In his first live show since Thursday's debut of the Sirius XM Premium Online application through Apple's
In a nutshell, it was a "contractual rights thing" that may -- or may not -- be corrected.
Despite the glimmer of hope that he may eventually join the streams for iPhone and iPod touch owners, it seems unlikely at this point. Stern is savvy enough to negotiate publicly, through his show, but let's try to imagine what Mel Karmazin, Sirius XM Radio's
Why would Karmazin have launched the app without Stern on board? Obviously, its best chance at success would have been with Stern available. But when Stern discusses "contractual rights," he's probably talking about money. His original contract clearly doesn't mention anything about premium mobile applications, and he either wants more money or is using his on-air comments as a tool to negotiate a contract extension under healthy terms. His five-year, $500 million satellite-radio deal is over at the end of next year. If the roadblock is that iPhone streaming would conflict with his "on demand" television deal, that problem can still be solved financially.
However, by not spending the money now, Karmazin is unlikely to meet Stern's demands later. After all, if the app becomes a hit without Stern, Sirius XM will argue that it doesn't need the popular morning-show host. But if the app bombs, paying up for Stern may be too little, too late for Sirius XM.
Then again, maybe Karmazin and Stern see what others have failed to consider: What if Stern has plans to either retire at the end of next year or just go it alone?
"Sirius is great, even without us," Stern told his listeners yesterday. That doesn't sound like someone negotiating for a bigger paycheck. Stern has no problem telegraphing his moves early, either. He signed his Sirius contract in the fall of 2004, while he still had another year and change to go under Viacom's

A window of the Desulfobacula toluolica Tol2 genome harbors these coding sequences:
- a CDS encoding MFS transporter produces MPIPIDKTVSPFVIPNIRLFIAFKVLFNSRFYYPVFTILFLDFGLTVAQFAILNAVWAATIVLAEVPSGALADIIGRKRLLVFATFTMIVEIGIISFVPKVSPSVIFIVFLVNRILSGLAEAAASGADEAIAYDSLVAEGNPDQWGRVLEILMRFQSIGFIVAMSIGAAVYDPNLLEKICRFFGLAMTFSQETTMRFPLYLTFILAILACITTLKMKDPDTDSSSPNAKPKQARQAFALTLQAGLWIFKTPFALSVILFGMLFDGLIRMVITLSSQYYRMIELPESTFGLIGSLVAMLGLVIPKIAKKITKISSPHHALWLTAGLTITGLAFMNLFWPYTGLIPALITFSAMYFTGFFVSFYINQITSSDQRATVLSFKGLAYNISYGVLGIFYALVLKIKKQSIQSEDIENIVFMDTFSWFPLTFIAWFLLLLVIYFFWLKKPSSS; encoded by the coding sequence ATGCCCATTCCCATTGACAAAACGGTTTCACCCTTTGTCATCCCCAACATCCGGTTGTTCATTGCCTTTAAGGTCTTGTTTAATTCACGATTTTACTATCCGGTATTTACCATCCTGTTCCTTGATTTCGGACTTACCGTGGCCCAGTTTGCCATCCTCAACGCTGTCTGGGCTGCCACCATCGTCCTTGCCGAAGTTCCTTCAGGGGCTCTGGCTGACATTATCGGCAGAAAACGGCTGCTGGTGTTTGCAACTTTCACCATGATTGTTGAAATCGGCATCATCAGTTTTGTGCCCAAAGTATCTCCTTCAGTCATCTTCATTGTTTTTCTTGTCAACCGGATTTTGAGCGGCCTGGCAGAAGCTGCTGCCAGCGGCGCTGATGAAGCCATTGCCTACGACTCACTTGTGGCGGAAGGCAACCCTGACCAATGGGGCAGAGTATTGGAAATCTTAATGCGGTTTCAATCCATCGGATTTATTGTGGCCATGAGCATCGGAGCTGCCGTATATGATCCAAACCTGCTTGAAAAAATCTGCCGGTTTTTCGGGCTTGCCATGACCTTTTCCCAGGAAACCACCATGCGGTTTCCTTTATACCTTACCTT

Retirement is certainly a possibility. Stern should have plenty of money socked away. His current show schedule is already light -- just four shows a week, with several weeks off during the year -- so he's unlikely to get an even softer schedule come 2011.
If Karmazin and Stern are on the same page in terms of anticipating his retirement, it wouldn't make sense for Karmazin to pay up for Stern's presence on the app.
The more tantalizing option, of course, is that Stern is ready to break out on his own. The success of Internet radio apps will make satellites unnecessary in a smartphone future. He can launch his own premium network and broadcast into computers everywhere. The smartphone audience will also get bigger as Apple, Research In Motion
On his own, Stern could also make his network available internationally. Even on the globally available iPhone, Sirius XM is restricted to stateside listeners. Stern wouldn't have the same licensing hoops to jump through on his own.
Is Stern ready for a third revolution, though?
Turn up these other satellite-radio headlines:
Longtime Fool contributor Rick Munarriz is a subscriber to both Sirius and XM. He owns no shares in any of the companies in this story and is also a member of the Rule Breakers analytical team, seeking out the next great growth stock early in its defiance. The Fool has a disclosure policy.